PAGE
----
• Note the prices of the books to see whether they are really a bargain.
  • Beware of offers from newly established clubs. The introductory offer is likely to be a lot better than the monthly selections.
  • If you want a diet of general reading matter, with plenty of variety, stay away from the clubs that offer little or no nonfiction and tend to pick a historical romance nearly every time.
  • Try different clubs, or arrange with friends to subscribe to several clubs and exchange books. Once you have joined, don’t hesitate to be selective about your choices.
  • If a book doesn’t live up to its billing, return it. The book clubs aren’t particularly happy to have you do this, but you are certainly within your rights to do so.

1929 Junior Literary Guild book club

You can find the names and addresses of all the book clubs in just one place, a directory titled The Literary Market Place, which is available in most libraries. If this isn’t available to you, the next best things to do are to watch your mailbox and to look through the book review sections of your newspapers for book club advertising.

The answer to the question “Should you join a book club?” is yours to give. If you are near a good bookstore and like to do your own browsing, better not join. But if you find a club that satisfies your reading tastes, you can’t lose much by joining, and you stand to gain both in savings and in reading enjoyment.

Join the Young Model Builders Club (1967)

Literary Guild book club ad from 1927

The Only Club that Brings You Best-Sellers for just $1 (from 1950)

THE Dollar Book Club offers to send you both The Queen Bee and Pride’s Castle for just a 3-cent stamp — as a generous sample to new members of the wonderful reading entertainment and equally wonderful savings that nearly a million families enjoy through the Club.

The Dollar Book Club is the only club that brings you popular current novels for only $1.00 each. Yes, the very same titles sold in the publisher’s retail editions for $2.75 to $3.00 come to members for only $1.00…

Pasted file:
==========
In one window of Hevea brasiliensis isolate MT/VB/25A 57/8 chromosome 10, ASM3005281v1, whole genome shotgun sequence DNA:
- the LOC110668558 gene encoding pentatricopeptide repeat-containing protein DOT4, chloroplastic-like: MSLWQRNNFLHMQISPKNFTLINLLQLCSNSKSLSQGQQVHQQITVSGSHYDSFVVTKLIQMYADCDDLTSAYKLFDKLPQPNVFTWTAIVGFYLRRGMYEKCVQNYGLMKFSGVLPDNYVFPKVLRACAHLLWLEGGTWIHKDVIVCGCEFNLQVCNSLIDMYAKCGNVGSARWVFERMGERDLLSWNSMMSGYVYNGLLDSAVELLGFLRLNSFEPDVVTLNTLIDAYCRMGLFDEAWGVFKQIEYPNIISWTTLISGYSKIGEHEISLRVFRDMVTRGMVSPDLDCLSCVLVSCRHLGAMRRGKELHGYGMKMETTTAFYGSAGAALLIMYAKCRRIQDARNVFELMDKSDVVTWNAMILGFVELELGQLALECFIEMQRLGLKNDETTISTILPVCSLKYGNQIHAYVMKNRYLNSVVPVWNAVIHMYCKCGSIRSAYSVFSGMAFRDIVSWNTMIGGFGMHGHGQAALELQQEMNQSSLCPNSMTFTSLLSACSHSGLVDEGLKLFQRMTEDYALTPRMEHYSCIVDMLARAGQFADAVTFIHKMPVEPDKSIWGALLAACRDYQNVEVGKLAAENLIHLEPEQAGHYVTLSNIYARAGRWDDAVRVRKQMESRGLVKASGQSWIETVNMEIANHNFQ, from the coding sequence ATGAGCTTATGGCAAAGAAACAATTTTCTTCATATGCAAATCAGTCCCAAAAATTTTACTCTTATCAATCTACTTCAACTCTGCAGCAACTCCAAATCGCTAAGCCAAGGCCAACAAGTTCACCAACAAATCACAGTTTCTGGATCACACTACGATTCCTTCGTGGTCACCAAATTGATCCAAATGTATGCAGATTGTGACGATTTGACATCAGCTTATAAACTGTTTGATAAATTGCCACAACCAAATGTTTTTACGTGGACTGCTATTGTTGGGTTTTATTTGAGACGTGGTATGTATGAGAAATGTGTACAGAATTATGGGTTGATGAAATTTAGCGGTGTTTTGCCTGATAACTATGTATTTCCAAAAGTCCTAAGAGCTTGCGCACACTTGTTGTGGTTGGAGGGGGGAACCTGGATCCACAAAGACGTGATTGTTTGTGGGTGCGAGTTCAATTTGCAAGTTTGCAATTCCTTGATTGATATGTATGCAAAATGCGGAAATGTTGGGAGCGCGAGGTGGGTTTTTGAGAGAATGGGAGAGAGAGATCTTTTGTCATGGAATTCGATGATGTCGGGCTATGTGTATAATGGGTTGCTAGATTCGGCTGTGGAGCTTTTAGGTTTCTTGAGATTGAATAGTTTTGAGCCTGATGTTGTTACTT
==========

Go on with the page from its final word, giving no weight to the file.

Take as Few as Six Books a Year! Membership in the Dollar Book Club requires no dues of any kind. You do not even have to take a book every month; the purchase of as few as six books a year fulfills your membership requirement.

Start Enjoying Membership Now: Upon receipt of the coupon with just a 3-cent stamp, you will be sent BOTH The Queen Bee and Pride’s Castle. You will also receive the current selection for only $1.00.

Thereafter, every month, you will receive the Club’s Bulletin, which describes the forthcoming Club selections, also other popular books offered at only $1.00 each to members. You have the privilege of taking only the books you want. 

The Queen Bee: FLATTER her, be a willing slave to her seductive beauty and wanton charm, and she’s yours. But arouse her jealousy, thwart her desires, and see what happens. In that magnificent house on the hill where Eva ruled like a queen bee in a sinister hive, plenty happened.

To her husband, for instance, one of the handsomest and richest men in Atlanta, who tried to drown his despair in drinking . . . to her sister-in-law, who was finally goaded to suicide . . . to her lovely young niece, whose innocent passion for a man was the first real challenge Eva had ever known. Never have you met a heroine like Eva Avery — so bewitching and so evil — so hateful and so hard to hate!